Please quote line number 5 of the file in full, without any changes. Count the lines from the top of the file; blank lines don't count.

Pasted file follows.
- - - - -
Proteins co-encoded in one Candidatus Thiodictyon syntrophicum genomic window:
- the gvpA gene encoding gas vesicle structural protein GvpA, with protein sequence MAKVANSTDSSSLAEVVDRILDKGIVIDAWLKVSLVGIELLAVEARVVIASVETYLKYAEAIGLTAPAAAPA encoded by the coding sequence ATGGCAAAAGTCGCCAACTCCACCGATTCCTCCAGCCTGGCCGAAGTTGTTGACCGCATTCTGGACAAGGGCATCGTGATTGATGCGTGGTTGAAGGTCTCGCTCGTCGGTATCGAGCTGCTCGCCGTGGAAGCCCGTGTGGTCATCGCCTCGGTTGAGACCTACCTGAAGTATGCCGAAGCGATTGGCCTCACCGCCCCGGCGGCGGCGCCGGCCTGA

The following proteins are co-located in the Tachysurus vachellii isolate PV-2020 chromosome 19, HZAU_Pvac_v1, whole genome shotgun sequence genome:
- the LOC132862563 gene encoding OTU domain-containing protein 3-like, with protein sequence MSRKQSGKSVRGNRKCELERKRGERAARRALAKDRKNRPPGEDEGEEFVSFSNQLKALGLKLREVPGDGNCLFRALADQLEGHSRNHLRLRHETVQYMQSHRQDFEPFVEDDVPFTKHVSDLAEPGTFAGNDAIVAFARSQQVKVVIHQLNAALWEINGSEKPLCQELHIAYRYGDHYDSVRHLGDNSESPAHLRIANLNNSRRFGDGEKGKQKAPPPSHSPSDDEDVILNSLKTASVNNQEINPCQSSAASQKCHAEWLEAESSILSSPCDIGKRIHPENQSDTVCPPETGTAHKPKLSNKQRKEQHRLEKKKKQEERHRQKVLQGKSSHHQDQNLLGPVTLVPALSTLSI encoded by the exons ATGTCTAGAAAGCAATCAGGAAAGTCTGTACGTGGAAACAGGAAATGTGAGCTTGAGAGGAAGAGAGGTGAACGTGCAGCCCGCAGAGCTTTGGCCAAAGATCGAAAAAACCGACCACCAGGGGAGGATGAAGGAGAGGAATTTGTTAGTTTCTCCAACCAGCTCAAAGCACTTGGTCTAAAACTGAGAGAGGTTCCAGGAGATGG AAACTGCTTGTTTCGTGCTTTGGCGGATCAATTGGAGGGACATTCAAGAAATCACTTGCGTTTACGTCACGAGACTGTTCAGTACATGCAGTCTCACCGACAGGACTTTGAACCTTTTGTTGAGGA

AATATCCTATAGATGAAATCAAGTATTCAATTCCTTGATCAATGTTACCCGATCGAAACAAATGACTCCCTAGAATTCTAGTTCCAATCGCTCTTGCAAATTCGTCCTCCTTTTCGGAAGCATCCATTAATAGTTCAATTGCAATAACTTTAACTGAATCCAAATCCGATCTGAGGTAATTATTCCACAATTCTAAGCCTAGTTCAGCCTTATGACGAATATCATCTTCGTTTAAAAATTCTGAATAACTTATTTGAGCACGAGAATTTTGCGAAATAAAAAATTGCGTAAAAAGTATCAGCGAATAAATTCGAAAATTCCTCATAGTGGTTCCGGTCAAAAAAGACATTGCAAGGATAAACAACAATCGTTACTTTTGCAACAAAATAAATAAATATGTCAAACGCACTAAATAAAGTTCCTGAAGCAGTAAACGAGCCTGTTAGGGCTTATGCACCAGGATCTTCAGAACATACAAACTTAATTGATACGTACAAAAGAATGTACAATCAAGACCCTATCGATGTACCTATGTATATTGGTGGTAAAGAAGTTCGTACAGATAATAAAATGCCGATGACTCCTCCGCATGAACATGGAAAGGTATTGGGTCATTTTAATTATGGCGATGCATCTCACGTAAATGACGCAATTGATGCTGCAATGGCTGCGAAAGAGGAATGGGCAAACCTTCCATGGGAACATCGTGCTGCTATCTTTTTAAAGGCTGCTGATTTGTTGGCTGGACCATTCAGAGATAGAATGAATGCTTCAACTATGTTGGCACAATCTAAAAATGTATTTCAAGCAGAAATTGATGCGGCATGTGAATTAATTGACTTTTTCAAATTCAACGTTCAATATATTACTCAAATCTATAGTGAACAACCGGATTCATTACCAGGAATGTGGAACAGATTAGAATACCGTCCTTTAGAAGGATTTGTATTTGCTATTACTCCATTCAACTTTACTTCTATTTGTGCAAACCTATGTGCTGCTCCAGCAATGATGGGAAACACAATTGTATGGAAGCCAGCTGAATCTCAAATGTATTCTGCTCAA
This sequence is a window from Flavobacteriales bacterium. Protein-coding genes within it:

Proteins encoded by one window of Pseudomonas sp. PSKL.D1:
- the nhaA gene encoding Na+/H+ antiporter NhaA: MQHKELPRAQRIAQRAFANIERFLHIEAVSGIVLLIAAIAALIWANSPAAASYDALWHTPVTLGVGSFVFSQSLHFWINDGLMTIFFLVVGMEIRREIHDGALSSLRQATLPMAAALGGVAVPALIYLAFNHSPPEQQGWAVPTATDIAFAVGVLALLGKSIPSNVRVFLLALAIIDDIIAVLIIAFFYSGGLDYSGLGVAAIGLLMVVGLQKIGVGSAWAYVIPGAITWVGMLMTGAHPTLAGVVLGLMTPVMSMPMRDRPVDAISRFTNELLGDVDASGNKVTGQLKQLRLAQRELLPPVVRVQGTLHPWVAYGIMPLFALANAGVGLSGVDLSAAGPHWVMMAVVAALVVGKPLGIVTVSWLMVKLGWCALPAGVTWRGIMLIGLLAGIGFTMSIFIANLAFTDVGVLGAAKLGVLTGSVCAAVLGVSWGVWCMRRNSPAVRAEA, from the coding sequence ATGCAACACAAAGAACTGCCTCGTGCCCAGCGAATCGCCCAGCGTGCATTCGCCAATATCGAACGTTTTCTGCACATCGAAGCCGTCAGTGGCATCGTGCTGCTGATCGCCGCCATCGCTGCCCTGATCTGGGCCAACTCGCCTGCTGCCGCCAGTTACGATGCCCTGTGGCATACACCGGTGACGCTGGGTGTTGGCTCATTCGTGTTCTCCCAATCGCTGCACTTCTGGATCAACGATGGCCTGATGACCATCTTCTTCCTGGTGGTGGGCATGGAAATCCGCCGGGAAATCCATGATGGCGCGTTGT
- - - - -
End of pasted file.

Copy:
AATATCCTATAGATGAAATCAAGTATTCAATTCCTTGATCAATGTTACCCGATCGAAACAAATGACTCCCTAGAATTCTAGTTCCAATCGCTCTTGCAAATTCGTCCTCCTTTTCGGAAGCATCCATTAATAGTTCAATTGCAATAACTTTAACTGAATCCAAATCCGATCTGAGGTAATTATTCCACAATTCTAAGCCTAGTTCAGCCTTATGACGAATATCATCTTCGTTTAAAAATTCTGAATAACTTATTTGAGCACGAGAATTTTGCGAAATAAAAAATTGCGTAAAAAGTATCAGCGAATAAATTCGAAAATTCCTCATAGTGGTTCCGGTCAAAAAAGACATTGCAAGGATAAACAACAATCGTTACTTTTGCAACAAAATAAATAAATATGTCAAACGCACTAAATAAAGTTCCTGAAGCAGTAAACGAGCCTGTTAGGGCTTATGCACCAGGATCTTCAGAACATACAAACTTAATTGATACGTACAAAAGAATGTACAATCAAGACCCTATCGATGTACCTATGTATATTGGTGGTAAAGAAGTTCGTACAGATAATAAAATGCCGATGACTCCTCCGCATGAACATGGAAAGGTATTGGGTCATTTTAATTATGGCGATGCATCTCACGTAAATGACGCAATTGATGCTGCAATGGCTGCGAAAGAGGAATGGGCAAACCTTCCATGGGAACATCGTGCTGCTATCTTTTTAAAGGCTGCTGATTTGTTGGCTGGACCATTCAGAGATAGAATGAATGCTTCAACTATGTTGGCACAATCTAAAAATGTATTTCAAGCAGAAATTGATGCGGCATGTGAATTAATTGACTTTTTCAAATTCAACGTTCAATATATTACTCAAATCTATAGTGAACAACCGGATTCATTACCAGGAATGTGGAACAGATTAGAATACCGTCCTTTAGAAGGATTTGTATTTGCTATTACTCCATTCAACTTTACTTCTATTTGTGCAAACCTATGTGCTGCTCCAGCAATGATGGGAAACACAATTGTATGGAAGCCAGCTGAATCTCAAATGTATTCTGCTCAA